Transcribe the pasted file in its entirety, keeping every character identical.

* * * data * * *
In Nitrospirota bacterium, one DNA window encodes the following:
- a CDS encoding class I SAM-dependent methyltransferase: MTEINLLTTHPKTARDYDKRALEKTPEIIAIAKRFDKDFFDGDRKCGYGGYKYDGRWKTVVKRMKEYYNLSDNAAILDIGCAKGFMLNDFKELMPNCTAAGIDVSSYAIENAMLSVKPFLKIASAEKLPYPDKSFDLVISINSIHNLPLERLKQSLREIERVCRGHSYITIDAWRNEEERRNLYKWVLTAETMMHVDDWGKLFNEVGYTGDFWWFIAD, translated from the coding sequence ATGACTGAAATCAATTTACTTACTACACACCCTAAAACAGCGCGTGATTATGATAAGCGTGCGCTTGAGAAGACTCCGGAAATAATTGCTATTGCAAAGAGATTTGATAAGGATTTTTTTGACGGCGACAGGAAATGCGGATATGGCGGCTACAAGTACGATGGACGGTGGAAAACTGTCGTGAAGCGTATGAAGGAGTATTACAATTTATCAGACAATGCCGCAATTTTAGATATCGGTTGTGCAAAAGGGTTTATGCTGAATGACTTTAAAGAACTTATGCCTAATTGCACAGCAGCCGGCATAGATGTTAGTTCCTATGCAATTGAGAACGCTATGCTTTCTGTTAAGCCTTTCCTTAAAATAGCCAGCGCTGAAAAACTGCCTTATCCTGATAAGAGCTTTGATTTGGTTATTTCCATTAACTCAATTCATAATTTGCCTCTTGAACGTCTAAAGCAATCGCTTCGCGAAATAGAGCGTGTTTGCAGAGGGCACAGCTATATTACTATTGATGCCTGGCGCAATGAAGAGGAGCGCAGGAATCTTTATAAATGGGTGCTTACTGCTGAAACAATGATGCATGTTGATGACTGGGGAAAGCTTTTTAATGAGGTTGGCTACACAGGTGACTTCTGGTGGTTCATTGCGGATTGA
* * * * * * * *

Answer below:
In Nitrospirota bacterium, one DNA window encodes the following:
- a CDS encoding class I SAM-dependent methyltransferase: MTEINLLTTHPKTARDYDKRALEKTPEIIAIAKRFDKDFFDGDRKCGYGGYKYDGRWKTVVKRMKEYYNLSDNAAILDIGCAKGFMLNDFKELMPNCTAAGIDVSSYAIENAMLSVKPFLKIASAEKLPYPDKSFDLVISINSIHNLPLERLKQSLREIERVCRGHSYITIDAWRNEEERRNLYKWVLTAETMMHVDDWGKLFNEVGYTGDFWWFIAD, translated from the coding sequence ATGACTGAAATCAATTTACTTACTACACACCCTAAAACAGCGCGTGATTATGATAAGCGTGCGCTTGAGAAGACTCCGGAAATAATTGCTATTGCAAAGAGATTTGATAAGGATTTTTTTGACGGCGACAGGAAATGCGGATATGGCGGCTACAAGTACGATGGACGGTGGAAAACTGTCGTGAAGCGTATGAAGGAGTATTACAATTTATCAGACAATGCCGCAATTTTAGATATCGGTTGTGCAAAAGGGTTTATGCTGAATGACTTTAAAGAACTTATGCCTAATTGCACAGCAGCCGGCATAGATGTTAGTTCCTATGCAATTGAGAACGCTATGCTTTCTGTTAAGCCTTTCCTTAAAATAGCCAGCGCTGAAAAACTGCCTTATCCTGATAAGAGCTTTGATTTGGTTATTTCCATTAACTCAATTCATAATTTGCCTCTTGAACGTCTAAAGCAATCGCTTCGCGAAATAGAGCGTGTTTGCAGAGGGCACAGCTATATTACTATTGATGCCTGGCGCAATGAAGAGGAGCGCAGGAATCTTTATAAATGGGTGCTTACTGCTGAAACAATGATGCATGTTGATGACTGGGGAAAGCTTTTTAATGAGGTTGGCTACACAGGTGACTTCTGGTGGTTCATTGCGGATTGA